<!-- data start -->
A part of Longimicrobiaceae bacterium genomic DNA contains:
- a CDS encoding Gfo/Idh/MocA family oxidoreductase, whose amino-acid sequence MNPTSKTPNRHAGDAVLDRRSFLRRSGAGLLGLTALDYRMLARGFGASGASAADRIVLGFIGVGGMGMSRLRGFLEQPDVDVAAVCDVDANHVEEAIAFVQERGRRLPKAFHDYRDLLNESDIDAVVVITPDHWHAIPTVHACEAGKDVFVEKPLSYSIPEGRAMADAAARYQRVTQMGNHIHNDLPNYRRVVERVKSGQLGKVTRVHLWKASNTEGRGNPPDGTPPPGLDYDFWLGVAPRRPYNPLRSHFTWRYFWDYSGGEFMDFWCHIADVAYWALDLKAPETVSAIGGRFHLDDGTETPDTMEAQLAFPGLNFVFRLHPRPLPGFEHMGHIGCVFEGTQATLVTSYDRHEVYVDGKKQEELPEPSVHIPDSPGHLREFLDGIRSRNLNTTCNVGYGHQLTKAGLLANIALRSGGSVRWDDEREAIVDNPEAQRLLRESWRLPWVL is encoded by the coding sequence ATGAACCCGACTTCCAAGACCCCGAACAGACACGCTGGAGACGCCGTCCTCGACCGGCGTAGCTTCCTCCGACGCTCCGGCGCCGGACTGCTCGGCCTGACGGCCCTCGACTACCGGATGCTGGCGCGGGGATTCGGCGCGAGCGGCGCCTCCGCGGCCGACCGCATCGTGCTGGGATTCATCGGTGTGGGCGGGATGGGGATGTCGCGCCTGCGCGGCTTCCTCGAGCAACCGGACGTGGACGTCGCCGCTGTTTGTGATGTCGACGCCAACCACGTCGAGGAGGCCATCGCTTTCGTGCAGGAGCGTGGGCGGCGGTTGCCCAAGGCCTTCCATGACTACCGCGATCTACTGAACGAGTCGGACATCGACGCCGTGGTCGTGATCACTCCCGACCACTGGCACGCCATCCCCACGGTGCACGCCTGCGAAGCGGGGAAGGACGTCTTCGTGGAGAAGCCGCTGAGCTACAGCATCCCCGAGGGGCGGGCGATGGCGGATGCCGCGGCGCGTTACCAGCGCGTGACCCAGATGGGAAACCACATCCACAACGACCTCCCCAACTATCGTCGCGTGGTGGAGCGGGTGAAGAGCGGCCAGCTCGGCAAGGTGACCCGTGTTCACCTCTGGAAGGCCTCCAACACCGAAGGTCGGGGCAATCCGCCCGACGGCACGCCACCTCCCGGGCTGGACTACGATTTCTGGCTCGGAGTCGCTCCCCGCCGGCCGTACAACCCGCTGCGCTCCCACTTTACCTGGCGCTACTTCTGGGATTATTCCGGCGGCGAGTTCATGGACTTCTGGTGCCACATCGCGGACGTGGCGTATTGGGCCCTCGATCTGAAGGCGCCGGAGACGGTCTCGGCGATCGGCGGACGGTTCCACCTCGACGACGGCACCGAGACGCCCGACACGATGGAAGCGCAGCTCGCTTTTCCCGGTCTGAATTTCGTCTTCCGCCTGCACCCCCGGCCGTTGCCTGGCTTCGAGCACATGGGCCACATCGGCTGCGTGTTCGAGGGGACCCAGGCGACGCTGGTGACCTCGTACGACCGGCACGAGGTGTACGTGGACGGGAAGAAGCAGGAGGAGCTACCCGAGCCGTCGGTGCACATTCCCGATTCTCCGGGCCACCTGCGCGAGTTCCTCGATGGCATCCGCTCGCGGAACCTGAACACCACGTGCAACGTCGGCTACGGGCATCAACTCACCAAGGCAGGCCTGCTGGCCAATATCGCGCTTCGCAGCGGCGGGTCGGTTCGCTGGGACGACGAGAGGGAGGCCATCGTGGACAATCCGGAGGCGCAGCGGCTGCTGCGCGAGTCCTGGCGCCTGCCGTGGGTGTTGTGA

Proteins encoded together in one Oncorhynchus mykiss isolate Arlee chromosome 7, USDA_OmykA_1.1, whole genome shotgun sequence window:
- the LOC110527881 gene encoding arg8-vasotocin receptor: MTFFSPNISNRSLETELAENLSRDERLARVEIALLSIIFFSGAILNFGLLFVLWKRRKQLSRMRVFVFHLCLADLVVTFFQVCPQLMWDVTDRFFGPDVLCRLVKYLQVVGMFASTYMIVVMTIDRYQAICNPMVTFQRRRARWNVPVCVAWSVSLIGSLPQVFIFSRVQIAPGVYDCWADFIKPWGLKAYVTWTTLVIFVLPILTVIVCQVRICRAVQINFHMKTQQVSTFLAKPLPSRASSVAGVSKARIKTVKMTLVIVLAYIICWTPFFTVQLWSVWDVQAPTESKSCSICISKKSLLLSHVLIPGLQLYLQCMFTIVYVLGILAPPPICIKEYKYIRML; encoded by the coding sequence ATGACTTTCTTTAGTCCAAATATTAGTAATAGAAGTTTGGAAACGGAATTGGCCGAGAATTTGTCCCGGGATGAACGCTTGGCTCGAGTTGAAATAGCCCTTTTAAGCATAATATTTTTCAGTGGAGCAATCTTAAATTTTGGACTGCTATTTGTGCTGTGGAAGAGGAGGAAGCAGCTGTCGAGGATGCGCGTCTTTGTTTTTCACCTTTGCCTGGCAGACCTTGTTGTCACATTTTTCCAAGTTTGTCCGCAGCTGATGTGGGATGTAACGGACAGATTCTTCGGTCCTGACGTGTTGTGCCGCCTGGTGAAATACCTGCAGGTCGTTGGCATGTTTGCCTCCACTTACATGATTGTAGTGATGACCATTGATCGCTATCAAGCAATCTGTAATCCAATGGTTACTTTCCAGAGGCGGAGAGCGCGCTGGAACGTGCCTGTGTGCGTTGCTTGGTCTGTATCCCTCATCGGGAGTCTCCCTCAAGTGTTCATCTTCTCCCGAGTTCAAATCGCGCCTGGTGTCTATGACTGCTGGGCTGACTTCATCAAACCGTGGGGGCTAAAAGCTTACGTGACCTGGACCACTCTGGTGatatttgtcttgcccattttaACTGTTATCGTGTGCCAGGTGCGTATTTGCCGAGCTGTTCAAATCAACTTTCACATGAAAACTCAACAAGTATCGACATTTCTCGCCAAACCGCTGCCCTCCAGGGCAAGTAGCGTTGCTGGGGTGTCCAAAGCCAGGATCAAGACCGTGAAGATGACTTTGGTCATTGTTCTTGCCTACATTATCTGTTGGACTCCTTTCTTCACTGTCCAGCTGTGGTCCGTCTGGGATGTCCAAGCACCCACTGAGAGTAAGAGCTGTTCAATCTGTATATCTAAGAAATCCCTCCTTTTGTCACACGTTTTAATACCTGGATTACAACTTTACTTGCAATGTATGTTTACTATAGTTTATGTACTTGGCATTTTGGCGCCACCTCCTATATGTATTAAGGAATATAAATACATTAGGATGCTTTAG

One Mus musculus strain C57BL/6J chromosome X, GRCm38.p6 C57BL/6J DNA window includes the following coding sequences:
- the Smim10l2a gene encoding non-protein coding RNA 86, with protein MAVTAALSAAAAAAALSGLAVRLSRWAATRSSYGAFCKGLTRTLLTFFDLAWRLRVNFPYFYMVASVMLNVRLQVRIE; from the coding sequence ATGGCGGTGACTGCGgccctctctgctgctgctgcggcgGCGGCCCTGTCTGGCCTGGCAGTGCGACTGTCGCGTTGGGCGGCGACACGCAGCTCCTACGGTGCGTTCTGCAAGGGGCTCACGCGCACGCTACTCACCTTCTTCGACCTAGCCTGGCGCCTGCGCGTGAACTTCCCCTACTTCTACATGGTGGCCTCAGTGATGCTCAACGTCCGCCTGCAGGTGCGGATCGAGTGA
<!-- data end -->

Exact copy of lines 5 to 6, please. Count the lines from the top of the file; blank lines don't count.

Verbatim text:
One Mus musculus strain C57BL/6J chromosome X, GRCm38.p6 C57BL/6J DNA window includes the following coding sequences:
- the Smim10l2a gene encoding non-protein coding RNA 86, with protein MAVTAALSAAAAAAALSGLAVRLSRWAATRSSYGAFCKGLTRTLLTFFDLAWRLRVNFPYFYMVASVMLNVRLQVRIE; from the coding sequence ATGGCGGTGACTGCGgccctctctgctgctgctgcggcgGCGGCCCTGTCTGGCCTGGCAGTGCGACTGTCGCGTTGGGCGGCGACACGCAGCTCCTACGGTGCGTTCTGCAAGGGGCTCACGCGCACGCTACTCACCTTCTTCGACCTAGCCTGGCGCCTGCGCGTGAACTTCCCCTACTTCTACATGGTGGCCTCAGTGATGCTCAACGTCCGCCTGCAGGTGCGGATCGAGTGA